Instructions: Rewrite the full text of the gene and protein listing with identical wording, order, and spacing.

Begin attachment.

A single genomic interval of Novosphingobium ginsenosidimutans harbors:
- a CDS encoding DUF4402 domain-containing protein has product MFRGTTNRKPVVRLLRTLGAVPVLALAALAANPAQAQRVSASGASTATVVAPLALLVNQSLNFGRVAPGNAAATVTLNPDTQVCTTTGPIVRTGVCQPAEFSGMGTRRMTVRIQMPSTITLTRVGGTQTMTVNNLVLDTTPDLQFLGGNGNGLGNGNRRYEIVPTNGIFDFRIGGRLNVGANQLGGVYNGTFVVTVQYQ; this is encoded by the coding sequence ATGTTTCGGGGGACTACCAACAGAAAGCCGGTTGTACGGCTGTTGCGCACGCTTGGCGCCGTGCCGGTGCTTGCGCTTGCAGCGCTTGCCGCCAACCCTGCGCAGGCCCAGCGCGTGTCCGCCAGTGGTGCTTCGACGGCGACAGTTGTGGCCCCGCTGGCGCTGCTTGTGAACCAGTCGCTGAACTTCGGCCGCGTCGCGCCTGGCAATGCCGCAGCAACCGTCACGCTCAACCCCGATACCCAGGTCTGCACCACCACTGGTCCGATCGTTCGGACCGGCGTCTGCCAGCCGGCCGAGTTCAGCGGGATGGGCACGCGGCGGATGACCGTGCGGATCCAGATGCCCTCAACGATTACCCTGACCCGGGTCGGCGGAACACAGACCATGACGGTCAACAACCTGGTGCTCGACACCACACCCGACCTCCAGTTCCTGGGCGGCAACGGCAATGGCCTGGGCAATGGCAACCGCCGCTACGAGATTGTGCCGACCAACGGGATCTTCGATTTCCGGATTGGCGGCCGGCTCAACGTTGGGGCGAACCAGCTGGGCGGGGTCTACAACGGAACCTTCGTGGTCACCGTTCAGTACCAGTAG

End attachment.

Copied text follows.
A single genomic interval of Novosphingobium ginsenosidimutans harbors:
- a CDS encoding DUF4402 domain-containing protein has product MFRGTTNRKPVVRLLRTLGAVPVLALAALAANPAQAQRVSASGASTATVVAPLALLVNQSLNFGRVAPGNAAATVTLNPDTQVCTTTGPIVRTGVCQPAEFSGMGTRRMTVRIQMPSTITLTRVGGTQTMTVNNLVLDTTPDLQFLGGNGNGLGNGNRRYEIVPTNGIFDFRIGGRLNVGANQLGGVYNGTFVVTVQYQ; this is encoded by the coding sequence ATGTTTCGGGGGACTACCAACAGAAAGCCGGTTGTACGGCTGTTGCGCACGCTTGGCGCCGTGCCGGTGCTTGCGCTTGCAGCGCTTGCCGCCAACCCTGCGCAGGCCCAGCGCGTGTCCGCCAGTGGTGCTTCGACGGCGACAGTTGTGGCCCCGCTGGCGCTGCTTGTGAACCAGTCGCTGAACTTCGGCCGCGTCGCGCCTGGCAATGCCGCAGCAACCGTCACGCTCAACCCCGATACCCAGGTCTGCACCACCACTGGTCCGATCGTTCGGACCGGCGTCTGCCAGCCGGCCGAGTTCAGCGGGATGGGCACGCGGCGGATGACCGTGCGGATCCAGATGCCCTCAACGATTACCCTGACCCGGGTCGGCGGAACACAGACCATGACGGTCAACAACCTGGTGCTCGACACCACACCCGACCTCCAGTTCCTGGGCGGCAACGGCAATGGCCTGGGCAATGGCAACCGCCGCTACGAGATTGTGCCGACCAACGGGATCTTCGATTTCCGGATTGGCGGCCGGCTCAACGTTGGGGCGAACCAGCTGGGCGGGGTCTACAACGGAACCTTCGTGGTCACCGTTCAGTACCAGTAG